Soldiers’ families say Tony Blair should pay for their copies of Chilcot report

Tony Blair should pay to provide the relatives of British soldiers who died in the Iraq War with a £767 hard copy of the Chilcot report, families of the dead have said.

Rose Gentle, who was visiting the grave of her son, Fusilier Gordon Gentle, when she spoke to the Press Association, said the former prime minister has enough money to shoulder the cost.

And Roger Bacon, whose son Major Matthew Bacon was killed in Iraq in 2005, said Mr Blair "with all his millions" should make a gesture given that families have "paid with our children's lives".

The pair spoke after it emerged that full hard copies of the 2.6 million word, 12-volume report will cost £767 and will not be provided to the families for free.

Herald Scotland:

(Sir John Chilcot, chairman of the Iraq inquiry. Picture: PA)

They are invited to attend inquiry chairman Sir John Chilcot's public statement when the report is published on July 6, before which they will be able to read an embargoed copy and will be given an executive summary for free.

They can also read a searchable version of the full report online for free.

But Mrs Gentle, from Glasgow, whose son was killed in a bomb attack in Basra in 2004 aged 19, said families should get a free hard copy as well.

She said: "It's disgusting.

"I'm quite upset by that.

"Why should we have to pay – have we not paid enough times with the lives of our sons?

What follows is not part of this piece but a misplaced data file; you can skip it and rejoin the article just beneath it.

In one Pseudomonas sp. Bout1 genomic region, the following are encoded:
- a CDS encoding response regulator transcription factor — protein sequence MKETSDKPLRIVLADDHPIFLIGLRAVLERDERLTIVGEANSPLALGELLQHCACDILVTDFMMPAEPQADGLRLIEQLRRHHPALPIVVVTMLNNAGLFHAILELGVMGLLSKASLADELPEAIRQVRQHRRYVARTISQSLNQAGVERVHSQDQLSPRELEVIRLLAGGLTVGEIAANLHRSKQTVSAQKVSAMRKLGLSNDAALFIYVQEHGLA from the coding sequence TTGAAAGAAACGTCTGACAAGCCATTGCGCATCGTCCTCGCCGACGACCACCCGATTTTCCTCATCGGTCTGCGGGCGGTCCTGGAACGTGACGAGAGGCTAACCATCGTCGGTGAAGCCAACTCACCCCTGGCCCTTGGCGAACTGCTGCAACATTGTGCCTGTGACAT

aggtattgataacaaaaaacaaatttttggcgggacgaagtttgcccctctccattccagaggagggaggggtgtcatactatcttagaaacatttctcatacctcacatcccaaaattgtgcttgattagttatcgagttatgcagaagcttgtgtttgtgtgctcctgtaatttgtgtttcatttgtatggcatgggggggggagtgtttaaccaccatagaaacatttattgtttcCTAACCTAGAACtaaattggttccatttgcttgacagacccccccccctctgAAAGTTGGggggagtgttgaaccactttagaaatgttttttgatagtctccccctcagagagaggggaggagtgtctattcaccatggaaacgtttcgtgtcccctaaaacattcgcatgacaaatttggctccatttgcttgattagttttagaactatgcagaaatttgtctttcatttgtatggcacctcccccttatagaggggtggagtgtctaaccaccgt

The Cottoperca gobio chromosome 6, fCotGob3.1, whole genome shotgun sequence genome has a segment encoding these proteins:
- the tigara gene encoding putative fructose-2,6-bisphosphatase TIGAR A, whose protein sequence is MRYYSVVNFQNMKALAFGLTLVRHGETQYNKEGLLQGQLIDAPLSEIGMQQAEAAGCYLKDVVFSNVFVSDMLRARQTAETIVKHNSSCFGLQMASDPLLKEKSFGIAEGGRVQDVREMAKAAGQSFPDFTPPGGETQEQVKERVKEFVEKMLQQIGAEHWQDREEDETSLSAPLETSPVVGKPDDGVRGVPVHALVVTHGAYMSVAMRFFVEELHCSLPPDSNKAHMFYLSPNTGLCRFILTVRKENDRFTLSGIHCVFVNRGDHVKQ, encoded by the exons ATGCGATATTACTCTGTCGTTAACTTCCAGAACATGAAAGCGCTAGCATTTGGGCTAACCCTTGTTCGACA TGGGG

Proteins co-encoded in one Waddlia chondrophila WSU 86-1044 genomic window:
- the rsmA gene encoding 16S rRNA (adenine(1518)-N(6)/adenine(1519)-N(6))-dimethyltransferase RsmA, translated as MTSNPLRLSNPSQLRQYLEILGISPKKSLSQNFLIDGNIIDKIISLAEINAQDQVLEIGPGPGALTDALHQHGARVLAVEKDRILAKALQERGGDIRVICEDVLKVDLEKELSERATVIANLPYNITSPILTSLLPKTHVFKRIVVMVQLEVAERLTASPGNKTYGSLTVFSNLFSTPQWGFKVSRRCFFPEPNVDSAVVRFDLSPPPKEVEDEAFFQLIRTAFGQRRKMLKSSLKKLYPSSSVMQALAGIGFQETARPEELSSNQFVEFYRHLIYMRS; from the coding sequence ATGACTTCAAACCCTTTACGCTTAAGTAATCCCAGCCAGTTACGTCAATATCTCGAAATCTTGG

"The families should get a free copy of this, we have paid the cost with their deaths, we have been through the inquests – some families are not going to have that sort of money.

"It's bringing a tear to myself.

"Why doesn't Tony Blair say 'I will pay for it', because he has got enough money."

Mr Bacon said: "It does beggar belief that it is going to cost that amount of money in the first place.

"Who has the money to pay for something like this?

"We as families, not just those in the military, are in the same boat and to expect us to have to cough up that amount of money to read the report…"

He added: "If they find that they cannot afford to give us a copy for free why don't they say to Tony Blair that with all his millions perhaps he might be able to make a gesture and pay for it out of his coffers, bearing in mind we have already paid with our children's lives."

Liberal Democrat leader Tim Farron has told the Ministry of Defence to provide free copies to the families on request.

"It is unbelievable that after all these years of waiting, of stalling and uncertainty, we now find out that the families will have to pay for a copy of the report," he said.

"Families who have waited years, mother and fathers who have fought to have this report see the light of day, should not have to pay for this.

"I have written to the Ministry of Defence asking that free copies of the report are made available to the families on request, without them paying out of their own pockets. The Government now needs to provide some form of closure to the victims of this illegal war."

The inquiry was set up in 2009 by then prime minister Gordon Brown after the withdrawal of the main body of British troops earlier that year.

It has examined the lead up to the 2003 invasion, and the years up to that 2009 withdrawal.

The report's long-awaited publication follows 130 sessions of oral evidence and the testimony of more than 150 witnesses.

The inquiry has analysed more than 150,000 government documents as well as other material related to the invasion.



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